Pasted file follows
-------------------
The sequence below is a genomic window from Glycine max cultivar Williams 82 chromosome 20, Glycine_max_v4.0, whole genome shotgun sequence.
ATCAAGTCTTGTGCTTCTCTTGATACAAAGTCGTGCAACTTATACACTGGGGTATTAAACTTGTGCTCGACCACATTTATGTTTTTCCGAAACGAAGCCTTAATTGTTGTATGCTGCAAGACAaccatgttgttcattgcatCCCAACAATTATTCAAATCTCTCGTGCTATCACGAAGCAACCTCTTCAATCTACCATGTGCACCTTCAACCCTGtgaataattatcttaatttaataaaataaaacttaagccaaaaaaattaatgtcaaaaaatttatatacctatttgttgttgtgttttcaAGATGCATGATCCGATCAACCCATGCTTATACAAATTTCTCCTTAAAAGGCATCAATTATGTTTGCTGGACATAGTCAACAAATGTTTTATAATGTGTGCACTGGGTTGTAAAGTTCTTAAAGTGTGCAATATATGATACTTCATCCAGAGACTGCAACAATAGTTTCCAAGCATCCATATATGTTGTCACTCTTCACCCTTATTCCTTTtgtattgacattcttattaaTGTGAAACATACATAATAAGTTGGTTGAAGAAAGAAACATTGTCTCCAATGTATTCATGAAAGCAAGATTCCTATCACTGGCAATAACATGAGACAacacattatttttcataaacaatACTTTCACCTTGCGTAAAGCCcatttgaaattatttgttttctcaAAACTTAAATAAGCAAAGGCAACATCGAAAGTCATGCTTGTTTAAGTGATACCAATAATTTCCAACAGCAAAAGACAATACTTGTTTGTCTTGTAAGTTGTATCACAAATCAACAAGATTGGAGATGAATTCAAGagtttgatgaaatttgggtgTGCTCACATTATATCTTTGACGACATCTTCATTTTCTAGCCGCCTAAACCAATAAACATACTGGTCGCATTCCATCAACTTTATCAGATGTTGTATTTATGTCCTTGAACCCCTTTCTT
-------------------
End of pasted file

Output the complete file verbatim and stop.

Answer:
The sequence below is a genomic window from Glycine max cultivar Williams 82 chromosome 20, Glycine_max_v4.0, whole genome shotgun sequence.
ATCAAGTCTTGTGCTTCTCTTGATACAAAGTCGTGCAACTTATACACTGGGGTATTAAACTTGTGCTCGACCACATTTATGTTTTTCCGAAACGAAGCCTTAATTGTTGTATGCTGCAAGACAaccatgttgttcattgcatCCCAACAATTATTCAAATCTCTCGTGCTATCACGAAGCAACCTCTTCAATCTACCATGTGCACCTTCAACCCTGtgaataattatcttaatttaataaaataaaacttaagccaaaaaaattaatgtcaaaaaatttatatacctatttgttgttgtgttttcaAGATGCATGATCCGATCAACCCATGCTTATACAAATTTCTCCTTAAAAGGCATCAATTATGTTTGCTGGACATAGTCAACAAATGTTTTATAATGTGTGCACTGGGTTGTAAAGTTCTTAAAGTGTGCAATATATGATACTTCATCCAGAGACTGCAACAATAGTTTCCAAGCATCCATATATGTTGTCACTCTTCACCCTTATTCCTTTtgtattgacattcttattaaTGTGAAACATACATAATAAGTTGGTTGAAGAAAGAAACATTGTCTCCAATGTATTCATGAAAGCAAGATTCCTATCACTGGCAATAACATGAGACAacacattatttttcataaacaatACTTTCACCTTGCGTAAAGCCcatttgaaattatttgttttctcaAAACTTAAATAAGCAAAGGCAACATCGAAAGTCATGCTTGTTTAAGTGATACCAATAATTTCCAACAGCAAAAGACAATACTTGTTTGTCTTGTAAGTTGTATCACAAATCAACAAGATTGGAGATGAATTCAAGagtttgatgaaatttgggtgTGCTCACATTATATCTTTGACGACATCTTCATTTTCTAGCCGCCTAAACCAATAAACATACTGGTCGCATTCCATCAACTTTATCAGATGTTGTATTTATGTCCTTGAACCCCTTTCTT